Click to Skip Ad
Closing in...
  1. MacBook Pro 2021 Price
    16:34 Deals

    Amazon slashed $200 off Apple’s M1 MacBook Pro, or get a MacBook Air for $899

  2. Amazon Deals
    07:56 Deals

    10 deals you don’t want to miss on Sunday: $30 off Amazon Echo Buds, $230 convertibl…

  3. Amazon Gift Card Promotion
    11:46 Deals

    How you can get $15 from Amazon right now for free

  4. Amazon Deals
    07:55 Deals

    10 deals you don’t want to miss on Saturday: Alexa in your car for $19.99, $200 Chro…

  5. Mattress Topper Amazon
    14:52 Deals

    35,000 Amazon shoppers gave this mattress topper 5 stars – get one for $34 today




Do you have a private Instagram account? Your photos may have been exposed

Zach Epstein
February 11th, 2014 at 2:30 PM
Instagram Hack Private Photos

If the events of the past few years have taught us anything, it’s that nothing is safe if it involves the Internet. “Private” is just a word these days, as malicious hackers get more and more creative with their efforts to crack service providers’ security. In the latest example, Forbes staff writer and well-known cybersecurity reporter Andy Greenberg reveals a huge security hole in Instagram that had been present in the app for at least six months before the Facebook-owned team finally fixed the issue last week.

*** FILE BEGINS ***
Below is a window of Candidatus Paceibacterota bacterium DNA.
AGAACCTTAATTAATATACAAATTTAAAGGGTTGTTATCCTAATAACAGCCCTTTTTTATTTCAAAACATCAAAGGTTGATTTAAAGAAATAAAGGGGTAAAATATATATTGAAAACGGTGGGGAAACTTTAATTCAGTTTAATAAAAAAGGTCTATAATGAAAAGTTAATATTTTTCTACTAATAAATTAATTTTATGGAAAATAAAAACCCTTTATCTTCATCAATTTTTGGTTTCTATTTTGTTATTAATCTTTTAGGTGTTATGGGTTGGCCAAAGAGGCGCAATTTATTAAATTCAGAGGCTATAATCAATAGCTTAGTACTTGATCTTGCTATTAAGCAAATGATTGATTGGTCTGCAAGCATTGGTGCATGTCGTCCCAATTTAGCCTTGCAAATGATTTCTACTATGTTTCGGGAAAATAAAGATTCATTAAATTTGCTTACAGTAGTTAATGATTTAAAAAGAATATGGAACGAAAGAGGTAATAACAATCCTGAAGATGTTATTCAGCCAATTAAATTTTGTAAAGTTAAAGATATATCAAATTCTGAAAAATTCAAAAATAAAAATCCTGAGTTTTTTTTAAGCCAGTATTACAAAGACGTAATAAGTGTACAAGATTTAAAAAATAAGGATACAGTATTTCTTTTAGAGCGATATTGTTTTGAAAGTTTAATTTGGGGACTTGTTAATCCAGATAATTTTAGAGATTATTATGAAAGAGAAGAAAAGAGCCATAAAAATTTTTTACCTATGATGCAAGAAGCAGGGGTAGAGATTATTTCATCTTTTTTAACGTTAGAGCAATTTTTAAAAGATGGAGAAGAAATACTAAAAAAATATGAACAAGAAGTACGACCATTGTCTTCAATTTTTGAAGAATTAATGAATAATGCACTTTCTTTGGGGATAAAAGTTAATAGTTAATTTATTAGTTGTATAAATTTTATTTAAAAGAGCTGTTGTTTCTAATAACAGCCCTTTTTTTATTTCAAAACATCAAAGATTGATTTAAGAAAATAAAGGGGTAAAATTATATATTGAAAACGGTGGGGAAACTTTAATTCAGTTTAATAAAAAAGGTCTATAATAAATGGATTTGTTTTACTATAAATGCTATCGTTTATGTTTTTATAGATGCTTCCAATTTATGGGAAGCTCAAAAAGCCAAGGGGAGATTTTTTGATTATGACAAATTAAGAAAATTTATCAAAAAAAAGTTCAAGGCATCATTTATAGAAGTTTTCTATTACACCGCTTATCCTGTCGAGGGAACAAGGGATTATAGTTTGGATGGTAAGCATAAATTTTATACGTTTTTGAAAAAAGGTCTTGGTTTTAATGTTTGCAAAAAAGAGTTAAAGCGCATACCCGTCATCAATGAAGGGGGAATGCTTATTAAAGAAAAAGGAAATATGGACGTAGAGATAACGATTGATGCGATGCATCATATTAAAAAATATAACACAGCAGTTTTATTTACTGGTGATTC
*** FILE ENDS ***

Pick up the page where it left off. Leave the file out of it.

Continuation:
Last August, security researcher Christian Lopez discovered a huge flaw in Instagram’s mobile apps. Using a common hacking technique called cross-site request forgery, the bug allowed Lopez or any other hacker aware of the flaw to covertly switch a user’s profile settings from private to public. A malicious hacker could then quickly download all of the user’s photos and switch the profile back to private before anyone noticed.

Lopez contacted Facebook’s security team back in August to report the bug, and he was given a “four-figure” reward as part of Facebook’s “bug bounty” program. According to the researcher, however, Facebook stumbled numerous times while attempting to fix the hole and private users remained at risk for nearly six months until the bug was finally addressed properly.

While we won’t know for sure unless reports of private photos start popping up in public, Facebook says it isn’t aware of any accounts being compromised.

“We applaud the security researcher who brought this bug to our attention for responsibly reporting the bug to our parent company Facebook’s White Hat Program,” Facebook told Forbes in a statement. “We worked with the team to make sure we understood the full scope of the bug, which allowed us to fix it. Due to the responsible reporting of this issue to us, we do not have evidence of account compromise using this bug.”

Zach Epstein

Zach Epstein has worked in and around ICT for more than 15 years, first in marketing and business development with two private telcos, then as a writer and editor covering business news, consumer electronics and telecommunications. Zach’s work has been quoted by countless top news publications in the US and around the world. He was also recently named one of the world's top-10 “power mobile influencers” by Forbes, as well as one of Inc. Magazine's top-30 Internet of Things experts.




Popular News